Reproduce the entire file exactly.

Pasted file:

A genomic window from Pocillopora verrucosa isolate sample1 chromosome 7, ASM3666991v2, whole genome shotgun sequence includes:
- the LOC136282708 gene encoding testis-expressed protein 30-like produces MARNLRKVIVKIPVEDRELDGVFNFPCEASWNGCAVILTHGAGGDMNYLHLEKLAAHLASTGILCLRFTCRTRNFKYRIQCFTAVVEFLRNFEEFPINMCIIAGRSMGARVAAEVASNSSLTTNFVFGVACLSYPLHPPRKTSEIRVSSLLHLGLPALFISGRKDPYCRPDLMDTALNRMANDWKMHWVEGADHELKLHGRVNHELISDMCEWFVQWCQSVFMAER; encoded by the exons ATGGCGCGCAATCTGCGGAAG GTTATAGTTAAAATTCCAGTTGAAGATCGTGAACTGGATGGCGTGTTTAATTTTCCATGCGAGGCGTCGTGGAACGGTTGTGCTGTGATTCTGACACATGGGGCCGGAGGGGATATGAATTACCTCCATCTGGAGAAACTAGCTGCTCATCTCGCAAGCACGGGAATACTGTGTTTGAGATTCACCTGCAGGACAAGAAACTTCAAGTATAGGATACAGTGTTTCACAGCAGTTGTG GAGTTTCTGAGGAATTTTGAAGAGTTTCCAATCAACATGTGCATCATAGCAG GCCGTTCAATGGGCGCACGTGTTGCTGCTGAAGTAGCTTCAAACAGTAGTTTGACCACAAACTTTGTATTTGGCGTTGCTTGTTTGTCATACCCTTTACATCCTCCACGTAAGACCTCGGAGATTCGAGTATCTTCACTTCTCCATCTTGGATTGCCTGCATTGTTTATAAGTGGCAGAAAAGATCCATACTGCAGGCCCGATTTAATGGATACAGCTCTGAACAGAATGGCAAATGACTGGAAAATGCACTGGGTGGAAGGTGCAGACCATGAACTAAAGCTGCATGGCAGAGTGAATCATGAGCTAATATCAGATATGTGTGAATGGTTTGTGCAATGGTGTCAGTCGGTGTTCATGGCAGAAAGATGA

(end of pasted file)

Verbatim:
A genomic window from Pocillopora verrucosa isolate sample1 chromosome 7, ASM3666991v2, whole genome shotgun sequence includes:
- the LOC136282708 gene encoding testis-expressed protein 30-like produces MARNLRKVIVKIPVEDRELDGVFNFPCEASWNGCAVILTHGAGGDMNYLHLEKLAAHLASTGILCLRFTCRTRNFKYRIQCFTAVVEFLRNFEEFPINMCIIAGRSMGARVAAEVASNSSLTTNFVFGVACLSYPLHPPRKTSEIRVSSLLHLGLPALFISGRKDPYCRPDLMDTALNRMANDWKMHWVEGADHELKLHGRVNHELISDMCEWFVQWCQSVFMAER; encoded by the exons ATGGCGCGCAATCTGCGGAAG GTTATAGTTAAAATTCCAGTTGAAGATCGTGAACTGGATGGCGTGTTTAATTTTCCATGCGAGGCGTCGTGGAACGGTTGTGCTGTGATTCTGACACATGGGGCCGGAGGGGATATGAATTACCTCCATCTGGAGAAACTAGCTGCTCATCTCGCAAGCACGGGAATACTGTGTTTGAGATTCACCTGCAGGACAAGAAACTTCAAGTATAGGATACAGTGTTTCACAGCAGTTGTG GAGTTTCTGAGGAATTTTGAAGAGTTTCCAATCAACATGTGCATCATAGCAG GCCGTTCAATGGGCGCACGTGTTGCTGCTGAAGTAGCTTCAAACAGTAGTTTGACCACAAACTTTGTATTTGGCGTTGCTTGTTTGTCATACCCTTTACATCCTCCACGTAAGACCTCGGAGATTCGAGTATCTTCACTTCTCCATCTTGGATTGCCTGCATTGTTTATAAGTGGCAGAAAAGATCCATACTGCAGGCCCGATTTAATGGATACAGCTCTGAACAGAATGGCAAATGACTGGAAAATGCACTGGGTGGAAGGTGCAGACCATGAACTAAAGCTGCATGGCAGAGTGAATCATGAGCTAATATCAGATATGTGTGAATGGTTTGTGCAATGGTGTCAGTCGGTGTTCATGGCAGAAAGATGA